Life Insurance

There are two types of Life Insurance: Term Life and Permanent Life 

What is term life insurance?

Term life insurance offers protection for a set period of time. This period is called a term. The term can be for one year, or anywhere from five to 30 years or longer. You choose the length of the term. Term life policies pay a lump sum, called a death benefit, to your beneficiaries if you die during the policy’s term. The policy ends at the end of the term, unless you pay to extend it.

Term policies aren’t meant to provide coverage for your entire life. Most people who buy term life policies want coverage for only a time, such as while they’re raising a family or have children in college. 

Premiums will stay the same for the entire term. They’ll go up if you renew at the end of the term. This is because your new premium will be based on your age when you renew, not when you originally bought the policy. To help avoid higher premiums later, consider buying a policy with a longer term.

Most companies offer term life insurance only up to a certain age, usually 70 or 80.

Key features of term life policies

The two most common features of term life policies are convertibility and renewability. They make it easier to get a different type of policy or keep the one you have.

Convertibility lets you exchange your term policy for a permanent life policy without having to take a medical exam or answer questions about your health. This can be helpful if your health gets worse after you buy a term policy. Converting a policy will raise your premiums. Companies usually allow you to convert term life policies only for a time, typically until you turn 65.

Renewability lets you extend your policy for additional terms, regardless of your health and without having to take a medical exam.

What is permanent life insurance?

Permanent life insurance lets you build savings over time. You can withdraw from, invest, or borrow against this savings. You can also use it to pay premiums.

A portion of each of your premiums is put into an account, known as the cash value. The cash value grows at either a fixed or variable interest rate. Some policies tie the growth to indexes, such as the S&P 500, or to sub-accounts you choose. The sub-accounts are invested in stocks, bonds, or both. Your cash value could go up or down, depending on the performance of your sub-accounts.

It takes a policy several years to build a cash value. You might have to pay a surrender fee if you withdraw the money early. And if you withdraw more money than you paid in premiums, you’ll probably have to pay taxes on it. If you withdraw the entire cash value, the company might cancel your policy. If that happens, the coverage will end, and it could affect your taxes.

Premiums for permanent life insurance are higher than for term life. That’s because of the savings feature and because you’re buying coverage for a longer period. But if you buy a permanent life policy when you’re young and keep it, your premiums will likely be lower than for a term life policy you buy when you’re middle-aged or older. That’s because premiums are based on your age when you buy the policy.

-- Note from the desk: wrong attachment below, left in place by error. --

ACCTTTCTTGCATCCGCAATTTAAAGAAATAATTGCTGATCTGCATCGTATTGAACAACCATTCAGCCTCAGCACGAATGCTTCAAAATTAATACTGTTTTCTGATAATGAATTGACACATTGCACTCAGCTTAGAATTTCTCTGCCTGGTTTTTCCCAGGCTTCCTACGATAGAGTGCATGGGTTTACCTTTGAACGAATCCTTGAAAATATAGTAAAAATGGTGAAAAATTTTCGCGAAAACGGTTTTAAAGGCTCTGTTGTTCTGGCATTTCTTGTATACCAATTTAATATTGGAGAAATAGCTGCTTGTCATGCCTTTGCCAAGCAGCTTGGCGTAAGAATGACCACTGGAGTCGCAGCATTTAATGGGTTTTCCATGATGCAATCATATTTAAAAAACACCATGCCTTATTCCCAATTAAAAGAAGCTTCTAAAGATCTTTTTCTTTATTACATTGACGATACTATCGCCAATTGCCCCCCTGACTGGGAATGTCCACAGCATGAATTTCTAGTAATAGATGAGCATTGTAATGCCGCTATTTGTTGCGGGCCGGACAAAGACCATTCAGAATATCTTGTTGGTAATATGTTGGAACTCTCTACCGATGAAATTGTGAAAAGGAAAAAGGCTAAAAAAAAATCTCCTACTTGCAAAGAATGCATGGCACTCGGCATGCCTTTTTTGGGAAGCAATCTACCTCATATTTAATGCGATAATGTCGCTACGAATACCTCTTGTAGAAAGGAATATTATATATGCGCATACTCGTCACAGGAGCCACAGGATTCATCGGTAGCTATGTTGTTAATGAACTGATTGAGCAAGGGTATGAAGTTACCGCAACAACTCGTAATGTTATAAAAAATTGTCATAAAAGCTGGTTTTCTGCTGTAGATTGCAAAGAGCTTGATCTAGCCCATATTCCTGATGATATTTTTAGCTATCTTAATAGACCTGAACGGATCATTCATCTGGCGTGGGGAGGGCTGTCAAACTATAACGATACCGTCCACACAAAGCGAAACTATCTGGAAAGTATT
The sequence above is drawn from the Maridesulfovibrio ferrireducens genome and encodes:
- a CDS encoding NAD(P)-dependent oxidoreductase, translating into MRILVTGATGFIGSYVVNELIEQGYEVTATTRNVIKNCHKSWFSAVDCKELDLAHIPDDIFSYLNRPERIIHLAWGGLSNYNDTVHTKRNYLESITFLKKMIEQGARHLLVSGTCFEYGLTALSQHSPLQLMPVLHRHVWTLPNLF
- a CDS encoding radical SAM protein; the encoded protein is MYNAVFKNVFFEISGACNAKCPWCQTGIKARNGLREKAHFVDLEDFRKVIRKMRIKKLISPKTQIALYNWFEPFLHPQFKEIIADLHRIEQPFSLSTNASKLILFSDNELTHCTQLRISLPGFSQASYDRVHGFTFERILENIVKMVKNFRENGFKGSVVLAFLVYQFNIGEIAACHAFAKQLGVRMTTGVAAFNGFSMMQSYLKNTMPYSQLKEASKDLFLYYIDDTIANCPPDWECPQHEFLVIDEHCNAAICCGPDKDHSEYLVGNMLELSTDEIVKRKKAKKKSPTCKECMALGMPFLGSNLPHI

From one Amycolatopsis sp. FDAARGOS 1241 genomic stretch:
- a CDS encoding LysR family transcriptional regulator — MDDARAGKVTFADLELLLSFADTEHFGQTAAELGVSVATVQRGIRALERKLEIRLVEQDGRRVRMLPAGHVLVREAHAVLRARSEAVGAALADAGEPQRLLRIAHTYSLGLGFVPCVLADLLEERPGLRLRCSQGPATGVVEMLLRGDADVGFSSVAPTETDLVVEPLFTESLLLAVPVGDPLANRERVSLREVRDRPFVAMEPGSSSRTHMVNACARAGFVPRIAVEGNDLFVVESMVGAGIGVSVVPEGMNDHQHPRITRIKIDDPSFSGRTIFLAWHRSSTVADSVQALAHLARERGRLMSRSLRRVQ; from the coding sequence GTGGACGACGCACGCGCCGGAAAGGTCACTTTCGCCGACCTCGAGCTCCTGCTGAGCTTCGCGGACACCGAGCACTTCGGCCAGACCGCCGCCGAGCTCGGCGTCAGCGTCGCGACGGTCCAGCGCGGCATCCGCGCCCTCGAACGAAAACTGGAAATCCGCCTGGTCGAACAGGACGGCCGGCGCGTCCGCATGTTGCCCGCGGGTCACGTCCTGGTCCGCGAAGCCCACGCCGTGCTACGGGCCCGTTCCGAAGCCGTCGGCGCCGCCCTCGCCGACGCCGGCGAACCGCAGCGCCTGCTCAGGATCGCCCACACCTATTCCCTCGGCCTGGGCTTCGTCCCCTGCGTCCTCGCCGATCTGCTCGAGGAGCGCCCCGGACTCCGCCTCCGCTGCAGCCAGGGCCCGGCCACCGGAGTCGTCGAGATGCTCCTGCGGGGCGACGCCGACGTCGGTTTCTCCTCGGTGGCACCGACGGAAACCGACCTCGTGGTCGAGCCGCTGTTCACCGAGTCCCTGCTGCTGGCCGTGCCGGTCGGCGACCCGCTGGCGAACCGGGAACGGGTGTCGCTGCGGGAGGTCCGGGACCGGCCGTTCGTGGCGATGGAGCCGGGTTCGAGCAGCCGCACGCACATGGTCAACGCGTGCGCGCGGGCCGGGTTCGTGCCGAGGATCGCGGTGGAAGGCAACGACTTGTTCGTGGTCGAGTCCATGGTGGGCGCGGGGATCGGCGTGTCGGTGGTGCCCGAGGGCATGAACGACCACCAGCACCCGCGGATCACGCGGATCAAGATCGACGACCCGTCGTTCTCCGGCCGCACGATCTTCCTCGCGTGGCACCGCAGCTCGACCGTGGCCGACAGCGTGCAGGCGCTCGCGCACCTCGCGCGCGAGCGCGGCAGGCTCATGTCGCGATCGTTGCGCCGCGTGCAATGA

Types of permanent life insurance

The two most common types of permanent life insurance are whole-life insurance and universal life insurance.

Whole-life insurance stays in effect for your entire life unless you cash the policy in or stop paying premiums. Some whole-life policies might pay a dividend each year. You can get the dividend in cash, add it to your policy’s cash value, or use it to pay premiums. Dividends aren’t guaranteed. Your dividend could be lower than the company’s projection. Before you buy a policy, ask the company for a history of its projected dividends versus paid dividends.

Universal life insurance stays in effect until the maturity date, which is usually age 95 or 100, as long as you have $1 or more in cash value. At the maturity date, coverage ends and you get the cash value.

Universal life insurance is more flexible than whole life. You can change the amount of your premiums and death benefit. But any changes you make could affect how long your coverage lasts. If your premiums are lower than the cost of insurance, the difference is taken from the cash value. If the cash value reaches zero, your policy could lapse.

The company will send you a report each year showing your cash value and how long the policy might last. The estimate is based on the cash value amount, the cost of insurance, and other factors. Review it carefully. You might need to pay more in premiums to keep the policy in effect until the maturity date.

Most universal life policies earn a guaranteed minimum interest rate on the cash value. Variable universal life policies depend on the performance of the sub-accounts you choose. Agents who sell variable life insurance in Texas must have a federal securities license and a state insurance license.